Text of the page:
The week since the great quake has certainly been one of the strangest of my life, filled with hopes, fears, friends, endings, beginnings and more. People around the globe have had an eye on the unfolding nuclear crisis in Fukushima. While the affected reactors are pretty far away, they are close enough that everybody in the Kanto region have been keeping at least one eye on the news.

There has been a bit of an exodus here of late, with a lot of ALTs taking a quick vacation home. Some aren't coming back either. I'm not sure how I feel about that to be honest. I understand the desire to ensure your own safety, and to seek comfort in family and friends. But I also feel that the crisis, while certainly very serious, has been blown out of proportion by the media. Though I also wonder if I should be less sanguine about it all. I'm watching the news, and prepared to leave if I have to, but I'm not losing any sleep about my possibly glowing in the dark someday. I suppose only time will tell if I am foolish or simply sensible.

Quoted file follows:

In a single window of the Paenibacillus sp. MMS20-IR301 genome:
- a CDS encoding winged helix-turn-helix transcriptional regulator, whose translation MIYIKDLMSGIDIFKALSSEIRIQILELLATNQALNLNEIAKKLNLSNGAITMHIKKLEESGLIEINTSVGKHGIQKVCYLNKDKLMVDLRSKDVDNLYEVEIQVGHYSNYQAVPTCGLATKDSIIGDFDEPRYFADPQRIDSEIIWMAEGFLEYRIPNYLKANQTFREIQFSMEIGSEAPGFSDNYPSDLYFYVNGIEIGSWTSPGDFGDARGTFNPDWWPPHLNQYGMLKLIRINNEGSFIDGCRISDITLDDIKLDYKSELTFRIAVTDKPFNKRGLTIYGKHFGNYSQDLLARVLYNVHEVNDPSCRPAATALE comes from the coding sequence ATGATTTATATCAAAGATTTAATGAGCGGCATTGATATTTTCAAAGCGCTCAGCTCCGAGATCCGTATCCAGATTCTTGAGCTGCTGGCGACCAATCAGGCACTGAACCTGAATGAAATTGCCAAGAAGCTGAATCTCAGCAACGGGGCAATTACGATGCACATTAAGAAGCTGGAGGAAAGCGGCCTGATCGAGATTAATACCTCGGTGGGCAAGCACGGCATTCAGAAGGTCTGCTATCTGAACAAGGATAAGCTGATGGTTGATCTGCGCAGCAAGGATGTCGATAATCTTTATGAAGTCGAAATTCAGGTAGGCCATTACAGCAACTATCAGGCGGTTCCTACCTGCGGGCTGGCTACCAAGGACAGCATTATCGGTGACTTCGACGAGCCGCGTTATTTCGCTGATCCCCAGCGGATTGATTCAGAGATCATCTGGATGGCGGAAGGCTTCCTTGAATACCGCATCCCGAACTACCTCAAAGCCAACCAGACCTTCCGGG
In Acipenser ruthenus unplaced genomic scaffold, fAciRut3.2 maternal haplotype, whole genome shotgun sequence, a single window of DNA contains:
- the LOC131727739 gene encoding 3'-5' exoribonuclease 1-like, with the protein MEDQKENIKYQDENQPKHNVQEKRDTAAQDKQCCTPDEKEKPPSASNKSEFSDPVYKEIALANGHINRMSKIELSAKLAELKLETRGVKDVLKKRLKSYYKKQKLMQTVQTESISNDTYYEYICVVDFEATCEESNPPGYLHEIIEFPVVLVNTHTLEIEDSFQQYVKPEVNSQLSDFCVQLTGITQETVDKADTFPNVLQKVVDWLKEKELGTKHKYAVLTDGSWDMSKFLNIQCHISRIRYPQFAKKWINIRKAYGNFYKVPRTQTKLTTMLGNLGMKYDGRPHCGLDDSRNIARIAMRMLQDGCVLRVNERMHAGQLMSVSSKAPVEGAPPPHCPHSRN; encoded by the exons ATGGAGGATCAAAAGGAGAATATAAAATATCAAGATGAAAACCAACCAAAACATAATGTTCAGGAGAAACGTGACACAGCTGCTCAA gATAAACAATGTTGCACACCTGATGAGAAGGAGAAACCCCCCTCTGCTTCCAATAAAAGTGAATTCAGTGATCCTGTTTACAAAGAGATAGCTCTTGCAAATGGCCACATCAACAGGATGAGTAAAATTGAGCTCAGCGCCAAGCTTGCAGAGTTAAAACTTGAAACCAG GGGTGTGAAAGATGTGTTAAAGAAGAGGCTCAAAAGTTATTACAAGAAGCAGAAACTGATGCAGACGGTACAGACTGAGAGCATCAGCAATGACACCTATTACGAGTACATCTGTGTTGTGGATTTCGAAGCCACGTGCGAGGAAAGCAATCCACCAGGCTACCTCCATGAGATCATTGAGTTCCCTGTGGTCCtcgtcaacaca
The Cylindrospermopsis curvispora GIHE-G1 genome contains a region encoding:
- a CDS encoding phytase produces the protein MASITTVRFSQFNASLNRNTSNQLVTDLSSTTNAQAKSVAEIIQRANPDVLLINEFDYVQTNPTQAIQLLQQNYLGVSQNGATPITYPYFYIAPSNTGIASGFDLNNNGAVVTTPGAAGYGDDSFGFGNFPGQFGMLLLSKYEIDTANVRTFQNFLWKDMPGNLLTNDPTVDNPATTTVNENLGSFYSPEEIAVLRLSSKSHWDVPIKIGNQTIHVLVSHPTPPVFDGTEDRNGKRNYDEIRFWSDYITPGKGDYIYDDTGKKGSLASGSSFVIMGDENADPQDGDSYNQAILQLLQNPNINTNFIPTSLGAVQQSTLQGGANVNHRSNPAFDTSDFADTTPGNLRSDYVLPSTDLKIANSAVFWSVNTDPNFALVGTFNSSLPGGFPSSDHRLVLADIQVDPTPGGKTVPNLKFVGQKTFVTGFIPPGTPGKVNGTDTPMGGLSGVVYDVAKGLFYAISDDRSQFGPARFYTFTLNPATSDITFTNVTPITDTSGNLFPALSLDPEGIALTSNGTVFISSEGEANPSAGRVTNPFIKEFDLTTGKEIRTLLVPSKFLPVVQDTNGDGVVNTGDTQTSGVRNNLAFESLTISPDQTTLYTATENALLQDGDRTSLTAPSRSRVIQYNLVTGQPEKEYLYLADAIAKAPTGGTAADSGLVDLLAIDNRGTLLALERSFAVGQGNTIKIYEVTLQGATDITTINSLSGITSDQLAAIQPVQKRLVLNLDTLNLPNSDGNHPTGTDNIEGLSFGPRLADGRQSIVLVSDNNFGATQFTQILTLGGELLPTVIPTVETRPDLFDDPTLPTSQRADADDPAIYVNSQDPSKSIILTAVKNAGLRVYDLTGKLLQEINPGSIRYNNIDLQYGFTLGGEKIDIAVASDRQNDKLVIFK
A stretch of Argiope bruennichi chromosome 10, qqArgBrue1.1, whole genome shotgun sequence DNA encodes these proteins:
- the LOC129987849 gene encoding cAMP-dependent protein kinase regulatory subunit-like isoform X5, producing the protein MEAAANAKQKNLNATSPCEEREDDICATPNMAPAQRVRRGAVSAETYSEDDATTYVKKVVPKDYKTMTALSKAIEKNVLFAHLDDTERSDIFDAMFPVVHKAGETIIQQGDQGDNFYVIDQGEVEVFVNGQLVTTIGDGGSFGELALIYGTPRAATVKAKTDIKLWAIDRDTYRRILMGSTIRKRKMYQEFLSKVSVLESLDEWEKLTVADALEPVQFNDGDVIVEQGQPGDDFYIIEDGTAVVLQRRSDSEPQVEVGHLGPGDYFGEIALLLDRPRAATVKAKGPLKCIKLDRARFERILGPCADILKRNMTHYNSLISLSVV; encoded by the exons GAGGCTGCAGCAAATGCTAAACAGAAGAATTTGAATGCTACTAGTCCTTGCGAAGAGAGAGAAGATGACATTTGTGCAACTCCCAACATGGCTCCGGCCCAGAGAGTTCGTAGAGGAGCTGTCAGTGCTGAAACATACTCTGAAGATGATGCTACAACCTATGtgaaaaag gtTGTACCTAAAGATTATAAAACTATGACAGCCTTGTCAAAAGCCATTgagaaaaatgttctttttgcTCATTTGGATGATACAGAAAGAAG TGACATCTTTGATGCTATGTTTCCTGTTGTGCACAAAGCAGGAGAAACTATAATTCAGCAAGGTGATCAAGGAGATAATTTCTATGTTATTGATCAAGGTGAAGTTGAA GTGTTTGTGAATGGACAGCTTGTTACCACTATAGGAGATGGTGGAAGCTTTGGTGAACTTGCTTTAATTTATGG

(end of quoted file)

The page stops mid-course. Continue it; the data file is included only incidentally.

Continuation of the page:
The weather is turning warm as April approaches, which makes things seem even more surreal in some ways. The weather this weekend has been amazing. Warm, sunny, the sort of days that just make you want stroll aimlessly around enjoying the blue skies and budding flowers. There is a stark contrast between the feelings of rebirth and hope offered by the changing seasons, and the feelings of sadness and fear coming from the disaster area and the departure of close friends and confidants.